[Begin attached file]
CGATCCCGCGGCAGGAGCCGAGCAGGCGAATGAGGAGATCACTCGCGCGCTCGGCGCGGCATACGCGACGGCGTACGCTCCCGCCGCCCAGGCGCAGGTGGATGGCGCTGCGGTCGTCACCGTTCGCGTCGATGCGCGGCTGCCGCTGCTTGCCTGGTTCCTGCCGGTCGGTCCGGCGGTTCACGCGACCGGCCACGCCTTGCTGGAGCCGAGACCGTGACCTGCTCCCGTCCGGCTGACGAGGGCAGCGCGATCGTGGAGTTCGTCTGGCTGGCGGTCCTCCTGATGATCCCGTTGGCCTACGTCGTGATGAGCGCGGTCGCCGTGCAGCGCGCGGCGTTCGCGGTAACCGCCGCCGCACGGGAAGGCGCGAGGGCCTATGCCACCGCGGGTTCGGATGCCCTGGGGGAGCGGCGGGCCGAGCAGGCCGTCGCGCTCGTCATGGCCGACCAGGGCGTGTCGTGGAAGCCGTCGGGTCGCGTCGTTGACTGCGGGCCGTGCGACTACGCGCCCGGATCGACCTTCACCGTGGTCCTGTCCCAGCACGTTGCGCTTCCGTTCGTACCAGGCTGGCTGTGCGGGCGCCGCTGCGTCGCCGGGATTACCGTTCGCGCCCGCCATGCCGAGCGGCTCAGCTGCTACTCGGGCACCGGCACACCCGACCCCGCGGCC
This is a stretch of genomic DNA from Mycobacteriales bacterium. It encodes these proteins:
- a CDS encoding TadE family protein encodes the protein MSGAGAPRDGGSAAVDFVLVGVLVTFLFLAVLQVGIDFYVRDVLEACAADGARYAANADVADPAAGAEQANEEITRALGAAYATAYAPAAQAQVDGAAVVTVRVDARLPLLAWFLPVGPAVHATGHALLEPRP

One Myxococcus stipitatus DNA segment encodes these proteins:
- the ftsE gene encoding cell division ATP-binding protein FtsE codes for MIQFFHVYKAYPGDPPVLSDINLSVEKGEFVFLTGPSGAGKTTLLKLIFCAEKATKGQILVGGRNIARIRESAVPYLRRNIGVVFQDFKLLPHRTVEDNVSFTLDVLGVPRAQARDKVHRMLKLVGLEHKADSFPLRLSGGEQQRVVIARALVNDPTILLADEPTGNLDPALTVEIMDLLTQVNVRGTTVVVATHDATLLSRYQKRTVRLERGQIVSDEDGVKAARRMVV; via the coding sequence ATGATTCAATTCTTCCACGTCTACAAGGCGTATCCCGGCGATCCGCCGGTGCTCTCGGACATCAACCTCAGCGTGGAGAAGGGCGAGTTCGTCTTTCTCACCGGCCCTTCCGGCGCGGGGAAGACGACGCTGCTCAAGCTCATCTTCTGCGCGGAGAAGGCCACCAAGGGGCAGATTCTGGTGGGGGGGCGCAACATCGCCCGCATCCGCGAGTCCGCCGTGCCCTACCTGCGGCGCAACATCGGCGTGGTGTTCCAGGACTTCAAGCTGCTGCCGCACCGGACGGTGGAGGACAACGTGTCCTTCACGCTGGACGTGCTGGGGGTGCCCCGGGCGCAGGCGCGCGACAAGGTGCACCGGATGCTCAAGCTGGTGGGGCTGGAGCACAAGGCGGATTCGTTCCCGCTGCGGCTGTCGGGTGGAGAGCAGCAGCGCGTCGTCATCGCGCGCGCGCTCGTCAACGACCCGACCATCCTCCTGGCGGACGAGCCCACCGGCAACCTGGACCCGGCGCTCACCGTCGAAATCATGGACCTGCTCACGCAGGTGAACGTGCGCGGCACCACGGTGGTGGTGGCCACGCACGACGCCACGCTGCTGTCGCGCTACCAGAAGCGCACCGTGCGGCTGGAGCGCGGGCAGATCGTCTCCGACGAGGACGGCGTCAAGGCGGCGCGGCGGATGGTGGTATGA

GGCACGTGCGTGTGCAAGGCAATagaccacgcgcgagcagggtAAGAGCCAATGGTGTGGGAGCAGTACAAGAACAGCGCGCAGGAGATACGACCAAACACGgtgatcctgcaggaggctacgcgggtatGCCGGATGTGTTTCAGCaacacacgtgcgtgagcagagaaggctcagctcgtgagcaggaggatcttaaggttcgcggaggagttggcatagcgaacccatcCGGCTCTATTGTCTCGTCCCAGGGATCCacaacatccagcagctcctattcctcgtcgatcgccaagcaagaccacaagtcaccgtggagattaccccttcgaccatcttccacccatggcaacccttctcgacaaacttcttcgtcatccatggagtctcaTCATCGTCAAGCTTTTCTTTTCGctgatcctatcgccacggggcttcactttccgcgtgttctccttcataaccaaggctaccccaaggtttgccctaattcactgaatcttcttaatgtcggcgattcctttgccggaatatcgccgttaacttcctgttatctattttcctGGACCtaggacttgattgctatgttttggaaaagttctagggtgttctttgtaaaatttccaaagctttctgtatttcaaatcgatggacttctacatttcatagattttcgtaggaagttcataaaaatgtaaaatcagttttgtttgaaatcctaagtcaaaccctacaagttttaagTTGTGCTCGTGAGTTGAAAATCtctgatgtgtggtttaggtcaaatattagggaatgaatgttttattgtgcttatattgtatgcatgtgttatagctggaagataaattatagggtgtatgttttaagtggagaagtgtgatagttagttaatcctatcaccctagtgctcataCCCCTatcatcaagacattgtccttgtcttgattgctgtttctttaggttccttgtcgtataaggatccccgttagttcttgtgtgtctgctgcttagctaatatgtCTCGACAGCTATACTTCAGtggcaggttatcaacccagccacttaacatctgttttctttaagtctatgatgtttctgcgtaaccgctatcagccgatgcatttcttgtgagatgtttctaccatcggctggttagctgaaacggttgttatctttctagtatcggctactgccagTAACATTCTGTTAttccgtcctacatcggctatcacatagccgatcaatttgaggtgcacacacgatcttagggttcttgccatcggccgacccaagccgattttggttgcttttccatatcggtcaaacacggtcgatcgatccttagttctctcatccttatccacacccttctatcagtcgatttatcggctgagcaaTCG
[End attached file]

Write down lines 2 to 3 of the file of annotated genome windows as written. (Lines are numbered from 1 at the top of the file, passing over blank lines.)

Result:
This is a stretch of genomic DNA from Mycobacteriales bacterium. It encodes these proteins:
- a CDS encoding TadE family protein encodes the protein MSGAGAPRDGGSAAVDFVLVGVLVTFLFLAVLQVGIDFYVRDVLEACAADGARYAANADVADPAAGAEQANEEITRALGAAYATAYAPAAQAQVDGAAVVTVRVDARLPLLAWFLPVGPAVHATGHALLEPRP